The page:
News publications and other organizations are encouraged to reuse Direct Relief-published content for free under a Creative Commons License (Attribution-Non-Commercial-No Derivatives 4.0 International), given the republisher complies with the requirements identified below.

When republishing:

  • Include a byline with the reporter’s name and Direct Relief in the following format: "Author Name, Direct Relief." If attribution in that format is not possible, include the following language at the top of the story: "This story was originally published by Direct Relief."
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  • If new content is added to the original story — for example, a comment from a local official — a note with language to the effect of the following must be included: "Additional reporting by [reporter and organization]."
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Republishing Images:

Unless stated otherwise, images shot by Direct Relief may be republished for non-commercial purposes with proper attribution, given the republisher complies with the requirements identified below.

  • Maintain correct caption information.
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Direct Relief often contracts with freelance photographers who usually, but not always, allow their work to be published by Direct Relief’s media partners. Contact Direct Relief for permission to use images in which Direct Relief is not credited in the caption by clicking here.

Other Requirements:

  • Do not state or imply that donations to any third-party organization support Direct Relief's work.
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For any additional questions about republishing Direct Relief content, please email the team here.

Ebola Meets Modern Medicine in the U.S.


The Centers for Disease Control and Prevention (CDC) confirmed today the first diagnosis of the Ebola virus in the U.S.

This news comes at no surprise to public health experts who believe there’s no reason for Americans to panic. The Ebola epidemic – the world’s deadliest ever – has devastated West Africa, but will not likely cause the same result in a place where health workers have adequate medical supplies and are trained in infection control.

Paul Farmer of Direct Relief partner organization Partners in Health reminds us that while Ebola has had a mortality rate of up to 90 percent (with the most recent outbreak hovering around 50 percent), it doesn’t need to be so deadly. Historically, “there’s been no overlap with Ebola and modern medicine,” Farmer was quoted in the Boston Globe.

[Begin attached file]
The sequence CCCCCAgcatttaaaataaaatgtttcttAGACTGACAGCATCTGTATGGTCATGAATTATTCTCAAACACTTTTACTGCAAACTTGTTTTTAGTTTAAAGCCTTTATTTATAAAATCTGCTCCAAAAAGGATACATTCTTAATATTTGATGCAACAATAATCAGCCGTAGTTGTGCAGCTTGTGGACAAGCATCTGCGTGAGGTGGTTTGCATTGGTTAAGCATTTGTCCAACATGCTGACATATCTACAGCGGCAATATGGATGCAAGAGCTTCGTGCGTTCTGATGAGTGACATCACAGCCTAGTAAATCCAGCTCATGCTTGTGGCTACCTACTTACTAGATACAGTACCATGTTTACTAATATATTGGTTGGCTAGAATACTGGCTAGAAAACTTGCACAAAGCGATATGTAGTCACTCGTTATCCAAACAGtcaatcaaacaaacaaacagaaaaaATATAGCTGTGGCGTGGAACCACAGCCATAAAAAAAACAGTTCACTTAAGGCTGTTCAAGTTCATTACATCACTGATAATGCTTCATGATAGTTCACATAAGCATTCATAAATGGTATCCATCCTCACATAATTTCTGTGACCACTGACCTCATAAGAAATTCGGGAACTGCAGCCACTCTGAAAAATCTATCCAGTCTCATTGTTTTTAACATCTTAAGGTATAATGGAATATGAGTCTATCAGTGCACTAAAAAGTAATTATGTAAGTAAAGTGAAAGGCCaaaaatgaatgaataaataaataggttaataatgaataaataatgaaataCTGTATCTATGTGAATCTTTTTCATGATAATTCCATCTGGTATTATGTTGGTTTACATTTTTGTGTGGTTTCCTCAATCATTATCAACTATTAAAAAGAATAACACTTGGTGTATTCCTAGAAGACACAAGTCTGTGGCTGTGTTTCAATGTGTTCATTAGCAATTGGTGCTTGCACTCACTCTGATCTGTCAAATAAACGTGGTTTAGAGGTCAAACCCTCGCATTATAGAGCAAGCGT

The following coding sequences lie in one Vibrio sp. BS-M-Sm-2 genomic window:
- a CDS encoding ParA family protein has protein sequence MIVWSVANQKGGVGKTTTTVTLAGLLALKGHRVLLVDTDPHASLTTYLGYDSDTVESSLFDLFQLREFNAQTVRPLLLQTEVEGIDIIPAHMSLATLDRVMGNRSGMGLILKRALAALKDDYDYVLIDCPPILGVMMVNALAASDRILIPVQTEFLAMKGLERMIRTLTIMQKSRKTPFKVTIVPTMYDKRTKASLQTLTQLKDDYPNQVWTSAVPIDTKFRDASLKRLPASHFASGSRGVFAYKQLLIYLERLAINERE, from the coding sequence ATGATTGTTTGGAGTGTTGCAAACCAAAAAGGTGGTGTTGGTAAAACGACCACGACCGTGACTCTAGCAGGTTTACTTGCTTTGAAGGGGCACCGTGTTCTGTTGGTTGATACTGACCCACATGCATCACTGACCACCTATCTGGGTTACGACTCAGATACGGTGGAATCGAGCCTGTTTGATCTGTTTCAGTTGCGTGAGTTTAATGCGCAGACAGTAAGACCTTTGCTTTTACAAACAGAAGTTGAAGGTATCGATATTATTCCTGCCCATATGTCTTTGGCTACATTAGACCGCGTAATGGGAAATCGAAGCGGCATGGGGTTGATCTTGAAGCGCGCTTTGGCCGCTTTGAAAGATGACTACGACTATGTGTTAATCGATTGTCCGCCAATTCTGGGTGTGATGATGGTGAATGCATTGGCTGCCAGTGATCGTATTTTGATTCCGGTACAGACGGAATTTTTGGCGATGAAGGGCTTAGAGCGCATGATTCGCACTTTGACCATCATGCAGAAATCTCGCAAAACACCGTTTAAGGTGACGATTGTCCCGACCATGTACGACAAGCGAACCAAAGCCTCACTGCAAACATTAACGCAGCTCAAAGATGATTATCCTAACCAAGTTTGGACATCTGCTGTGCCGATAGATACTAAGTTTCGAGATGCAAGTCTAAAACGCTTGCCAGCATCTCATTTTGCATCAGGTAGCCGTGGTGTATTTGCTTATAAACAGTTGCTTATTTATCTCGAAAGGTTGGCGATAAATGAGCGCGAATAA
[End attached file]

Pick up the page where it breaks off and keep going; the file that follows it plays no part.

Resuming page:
“Given the global air travel system and the incubation period of the virus it was probable at some point that this would happen – but that doesn’t change the basic fact that Ebola remains very difficult to transmit from person to person and that we clearly have an adequate medical response to identify and isolate such cases,” said Dr. Andrew Schroeder, Direct Relief’s Director of Research and Analysis.

Ebola is only contagious when symptomatic. It is spread through contact with infected bodily fluids, but blood and stool carry the most virus, meaning it’s more difficult to transmit through contact with sweat or a sneeze from someone infected, according to National Geographic.

Nonetheless, Direct Relief is taking appropriate precautions and is in the process of contacting national, state, and local partners and government bodies to offer assistance and provide targeted emergency response. Should the virus spread, Direct Relief is prepared to equip health workers with personal protective equipment and other items needed to contain the disease.

“We want to ensure folks at the front line are kept healthy to treat people should this begin to spread,” said Damon Taugher, Director of U.S. Programs at Direct Relief. ” We’ve long known the importance of the community health center and clinic staff in the U.S. in their efforts as the primary care backbone for the nonprofit safety net.”

Direct Relief is the largest charitable distributor of medicine in the U.S. and is among the largest supplies of medical aid to Ebola-hit regions in the most recent West Africa outbreak.

Though people in the U.S. have little reason to be alarmed, people should still be concerned about the rate of spread of the virus in West Africa.

“This really demonstrates the overriding issue in West Africa – namely that this is spreading to the degree it is based upon the fundamental weakness of the systems,” said Dr. Schroeder.

With the epidemic hitting close to home, it’s important for people who live in areas with solid health infrastructure to continue supporting global efforts to stop the disease where lives are most at risk.

To contribute to the fight against Ebola, donate to the response efforts at this link.



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